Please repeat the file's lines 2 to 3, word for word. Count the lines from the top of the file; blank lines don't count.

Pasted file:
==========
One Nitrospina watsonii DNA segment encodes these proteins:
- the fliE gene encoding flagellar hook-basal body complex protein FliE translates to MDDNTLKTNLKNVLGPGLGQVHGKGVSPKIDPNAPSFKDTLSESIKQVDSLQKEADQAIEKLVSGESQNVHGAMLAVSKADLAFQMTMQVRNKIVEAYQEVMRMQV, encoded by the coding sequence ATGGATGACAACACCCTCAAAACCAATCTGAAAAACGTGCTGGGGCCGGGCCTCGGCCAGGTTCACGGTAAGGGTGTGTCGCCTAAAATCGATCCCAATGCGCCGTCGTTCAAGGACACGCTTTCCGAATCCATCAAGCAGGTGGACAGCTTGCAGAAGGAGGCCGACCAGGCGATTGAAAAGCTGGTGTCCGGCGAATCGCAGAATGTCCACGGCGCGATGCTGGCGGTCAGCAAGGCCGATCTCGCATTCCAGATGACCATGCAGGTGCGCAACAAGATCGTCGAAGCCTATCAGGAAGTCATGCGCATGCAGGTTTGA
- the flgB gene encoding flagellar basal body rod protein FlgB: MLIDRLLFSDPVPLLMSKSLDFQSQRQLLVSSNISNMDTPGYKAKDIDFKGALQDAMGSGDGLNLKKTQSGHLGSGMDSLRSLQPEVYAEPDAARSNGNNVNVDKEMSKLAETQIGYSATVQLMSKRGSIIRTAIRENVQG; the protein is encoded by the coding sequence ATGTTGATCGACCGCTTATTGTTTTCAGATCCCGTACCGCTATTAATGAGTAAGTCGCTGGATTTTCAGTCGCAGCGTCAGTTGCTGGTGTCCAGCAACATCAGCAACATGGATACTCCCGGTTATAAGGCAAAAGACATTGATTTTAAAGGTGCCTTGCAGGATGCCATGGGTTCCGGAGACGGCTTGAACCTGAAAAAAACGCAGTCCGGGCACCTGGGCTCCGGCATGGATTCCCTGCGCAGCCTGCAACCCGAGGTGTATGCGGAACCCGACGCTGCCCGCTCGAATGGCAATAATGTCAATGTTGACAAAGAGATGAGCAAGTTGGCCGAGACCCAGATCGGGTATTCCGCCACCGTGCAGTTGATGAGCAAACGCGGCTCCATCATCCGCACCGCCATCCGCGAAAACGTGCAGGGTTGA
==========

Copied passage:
- the fliE gene encoding flagellar hook-basal body complex protein FliE translates to MDDNTLKTNLKNVLGPGLGQVHGKGVSPKIDPNAPSFKDTLSESIKQVDSLQKEADQAIEKLVSGESQNVHGAMLAVSKADLAFQMTMQVRNKIVEAYQEVMRMQV, encoded by the coding sequence ATGGATGACAACACCCTCAAAACCAATCTGAAAAACGTGCTGGGGCCGGGCCTCGGCCAGGTTCACGGTAAGGGTGTGTCGCCTAAAATCGATCCCAATGCGCCGTCGTTCAAGGACACGCTTTCCGAATCCATCAAGCAGGTGGACAGCTTGCAGAAGGAGGCCGACCAGGCGATTGAAAAGCTGGTGTCCGGCGAATCGCAGAATGTCCACGGCGCGATGCTGGCGGTCAGCAAGGCCGATCTCGCATTCCAGATGACCATGCAGGTGCGCAACAAGATCGTCGAAGCCTATCAGGAAGTCATGCGCATGCAGGTTTGA
- the flgB gene encoding flagellar basal body rod protein FlgB: MLIDRLLFSDPVPLLMSKSLDFQSQRQLLVSSNISNMDTPGYKAKDIDFKGALQDAMGSGDGLNLKKTQSGHLGSGMDSLRSLQPEVYAEPDAARSNGNNVNVDKEMSKLAETQIGYSATVQLMSKRGSIIRTAIRENVQG; the protein is encoded by the coding sequence ATGTTGATCGACCGCTTATTGTTTTCAGATCCCGTACCGCTATTAATGAGTAAGTCGCTGGATTTTCAGTCGCAGCGTCAGTTGCTGGTGTCCAGCAACATCAGCAACATGGATACTCCCGGTTATAAGGCAAAAGACATTGATTTTAAAGGTGCCTTGCAGGATGCCATGGGTTCCGGAGACGGCTTGAACCTGAAAAAAACGCAGTCCGGGCACCTGGGCTCCGGCATGGATTCCCTGCGCAGCCTGCAACCCGAGGTGTATGCGGAACCCGACGCTGCCCGCTCGAATGGCAATAATGTCAATGTTGACAAAGAGATGAGCAAGTTGGCCGAGACCCAGATCGGGTATTCCGCCACCGTGCAGTTGATGAGCAAACGCGGCTCCATCATCCGCACCGCCATCCGCGAAAACGTGCAGGGTTGA